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Saturday, May 31, 2008

Moses, his two dads and ...

and his two brothers.

I don't have to ask myself why people laugh at me. But by now, it is fun and gives me a focus for browsing a lot of ancient literature - gender language.

Here is how I see the family of Moses - two fathers, three sons, and many male relations.
    καὶ υἱοὶ Αμβραμ Ααρων καὶ Μωυσῆς καὶ Μαριαμ 1 Chron. 6:3 (1 Chron 5:29 LXX) ESV

    the children of Amram: Aaron, Moses, and Miriam

    πίστει Μωϋσῆς γεννηθεὶς ἐκρύβη τρίμηνον ὑπὸ τῶν πατέρων αὐτοῦ Heb. 11;23

    By faith Moses, when he was born, was hidden for three months by his parents, Heb. 11:23 ESV

    ἀνέβη ἐπὶ τὴν καρδίαν αὐτοῦ ἐπισκέψασθαι τοὺς ἀδελφοὺς αὐτοῦ τοὺς υἱοὺς Ἰσραήλ

    it came into his heart to visit his brothers, the children of Israel. Acts 7:23 ESV
Here is the problem. I don't think that the Bible literally or otherwise, tells us that Miriam was a son of Amram, or that Moses was hidden by his fathers. I just don't think we can lay down a list and say that πατηρ (pl) cannot be translated as "parent" and υιος (pl) cannot be translated as "children." It is eminently clear that if υιος (pl) refers to male and female then it can be translated by a gender neutral term and likewise for πατηρ (pl) and αδελφος (pl).

So, in seeking consensus, in coming together as readers of the scriptures, we should be able to agree to a certain latitude, and acceptance of the fact that these words, in Greek and Hebrew, had a legitimate gender neutral use which cannot be applied to the masculine terms in English.

At present the use of gender neutral language in Bible translation is causing unnecessary contention. The two statements against the TNIV are still posted. I suggest that first step towards communication between complementarians and egalitarians must be the ability to acknowledge the scriptures of the others as valid.

And so I attempt to demonstrate that gender neutral language is one valid way to translate the gender terms of Greek and Hebrew. We really cannot say in English that Donny and Marie are brothers, Joe and Mary are my two sons, and I was raised by my two fathers. We can't do it in ordinary speech, so can we not agree that gender neutral terms, when referring to groups of mixed gender is accurate.

2 Comments:

At Tue Jun 03, 08:13:00 AM, Blogger J. K. Gayle said...

Suzanne,
Another very important post. Thanks for having fun with it though the laughter sometimes is a horrible "laughing at."

I do think you sound a great warning to Christians reading the Bible. Makes me think of something Carolyn Osiek says:

"Christianity, or at least the teaching of Jesus, contained a spark of new insight that led to the beginnings of an egalitarian movement. . . A danger here is to read Christianity as liberator of women from an oppressive Judaism."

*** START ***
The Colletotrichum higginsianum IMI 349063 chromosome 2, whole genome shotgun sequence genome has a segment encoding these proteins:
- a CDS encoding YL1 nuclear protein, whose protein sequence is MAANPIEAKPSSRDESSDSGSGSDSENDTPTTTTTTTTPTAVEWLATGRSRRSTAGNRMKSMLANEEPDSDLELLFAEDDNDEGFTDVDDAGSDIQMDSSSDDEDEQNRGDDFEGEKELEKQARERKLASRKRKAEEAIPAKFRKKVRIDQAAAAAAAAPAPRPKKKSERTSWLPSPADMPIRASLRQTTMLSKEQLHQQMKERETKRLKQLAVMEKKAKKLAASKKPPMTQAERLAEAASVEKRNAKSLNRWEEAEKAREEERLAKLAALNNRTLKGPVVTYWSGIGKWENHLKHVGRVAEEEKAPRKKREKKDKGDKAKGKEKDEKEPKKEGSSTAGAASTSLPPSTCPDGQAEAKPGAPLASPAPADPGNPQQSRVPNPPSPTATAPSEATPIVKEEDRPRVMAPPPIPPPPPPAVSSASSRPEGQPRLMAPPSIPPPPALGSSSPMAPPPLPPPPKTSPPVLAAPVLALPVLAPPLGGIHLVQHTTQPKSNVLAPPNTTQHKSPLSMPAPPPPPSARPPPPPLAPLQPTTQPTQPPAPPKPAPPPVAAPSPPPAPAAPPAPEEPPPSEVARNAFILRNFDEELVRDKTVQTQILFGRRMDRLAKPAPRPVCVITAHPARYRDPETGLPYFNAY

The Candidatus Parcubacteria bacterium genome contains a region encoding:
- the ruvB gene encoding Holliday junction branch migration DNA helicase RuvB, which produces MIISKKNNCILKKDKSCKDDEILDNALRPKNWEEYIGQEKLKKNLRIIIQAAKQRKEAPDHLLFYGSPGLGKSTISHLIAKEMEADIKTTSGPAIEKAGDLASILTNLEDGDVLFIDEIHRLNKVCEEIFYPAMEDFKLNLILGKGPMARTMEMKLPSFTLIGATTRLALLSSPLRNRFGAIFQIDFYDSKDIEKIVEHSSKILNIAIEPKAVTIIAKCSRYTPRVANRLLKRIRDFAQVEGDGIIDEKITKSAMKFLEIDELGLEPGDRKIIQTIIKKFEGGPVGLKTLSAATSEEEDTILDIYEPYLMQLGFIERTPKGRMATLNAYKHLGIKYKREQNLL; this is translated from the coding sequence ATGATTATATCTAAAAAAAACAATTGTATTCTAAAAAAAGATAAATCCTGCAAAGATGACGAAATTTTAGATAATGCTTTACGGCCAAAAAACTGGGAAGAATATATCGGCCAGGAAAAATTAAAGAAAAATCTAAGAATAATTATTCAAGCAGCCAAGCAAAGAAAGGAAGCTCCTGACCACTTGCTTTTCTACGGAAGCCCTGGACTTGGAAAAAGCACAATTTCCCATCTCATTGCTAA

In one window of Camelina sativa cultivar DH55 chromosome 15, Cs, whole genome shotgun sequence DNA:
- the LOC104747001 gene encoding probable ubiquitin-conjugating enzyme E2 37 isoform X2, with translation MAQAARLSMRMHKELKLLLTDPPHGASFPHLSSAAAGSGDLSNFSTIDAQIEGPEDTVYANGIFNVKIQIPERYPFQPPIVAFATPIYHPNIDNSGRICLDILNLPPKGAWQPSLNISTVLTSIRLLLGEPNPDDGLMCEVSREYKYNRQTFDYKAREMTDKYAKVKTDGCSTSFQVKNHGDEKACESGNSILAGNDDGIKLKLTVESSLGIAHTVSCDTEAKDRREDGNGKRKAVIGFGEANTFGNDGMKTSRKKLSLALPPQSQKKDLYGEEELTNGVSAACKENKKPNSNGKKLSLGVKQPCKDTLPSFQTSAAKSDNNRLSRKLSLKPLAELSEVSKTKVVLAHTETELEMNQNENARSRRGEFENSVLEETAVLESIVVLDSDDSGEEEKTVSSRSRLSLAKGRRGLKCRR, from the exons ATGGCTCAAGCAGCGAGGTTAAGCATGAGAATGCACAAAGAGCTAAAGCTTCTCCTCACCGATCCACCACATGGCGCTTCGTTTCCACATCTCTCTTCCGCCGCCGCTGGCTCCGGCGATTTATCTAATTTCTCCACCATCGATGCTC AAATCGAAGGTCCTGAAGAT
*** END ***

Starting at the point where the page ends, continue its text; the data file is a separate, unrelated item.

I quoted Osiek in a related post some time back, when noting that Jewish translators of their scriptures (i.e., the LXX translators) were brave enough to add something of clarity to the Bible's discussion of Miriam the sister of Moses.

Exodus (at 6:20) in the original Hebrew reads like this and includes only Aaron and Moses (while simply just implying their sister Miriam):

כ וַיִּקַּח עַמְרָם אֶת-יוֹכֶבֶד דֹּדָתוֹ, לוֹ לְאִשָּׁה, וַתֵּלֶד לוֹ, אֶת-אַהֲרֹן וְאֶת-מֹשֶׁה; וּשְׁנֵי חַיֵּי עַמְרָם, שֶׁבַע וּשְׁלֹשִׁים וּמְאַת שָׁנָה.

But the translators say this:

καὶ ἔλαβεν Αμβραμ τὴν Ιωχαβεδ θυγατέρα τοῦ ἀδελφοῦ τοῦ πατρὸς αὐτοῦ ἑαυτῷ εἰς γυναῖκα καὶ ἐγέννησεν αὐτῷ τόν τε Ααρων καὶ Μωυσῆν καὶ Μαριαμ τὴν ἀδελφὴν αὐτῶν τὰ δὲ ἔτη τῆς ζωῆς Αμβραμ ἑκατὸν τριάκοντα δύο ἔτη

Then I had to go on and say something more about how feminists get laughed at, how some Christians don't help, and so how I have to laugh at myself, at the academic voice I too often hear myself speaking.

 
At Tue Jun 03, 07:28:00 PM, Blogger Bill said...

Sometimes accurate or all-the-times accurate? I think your example was great. I don't know what other examples I might feel differently about.

You know, it occurs to me that the idea of a "gender neutral" language has always tended to strike me (partly? subconsciously? wrongly?) as if it's goal is gender-less-ness. And that just seems daft.

I do not believe in subordination of women, but I do believe God had some purpose in creating male-ness and female-ness. Perhaps we don't even quite see it clearly yet, but He must see it. And He must long for us to see it the way he does. So personally - in general, at the very least - I would never want to see any translation of the scriptures become completely devoid of gender terms.

Your moses example was good. But I imagine it could take one's whole life to keep up with the replies if I earnestly now ask, "So what else ya got?" ;)

 

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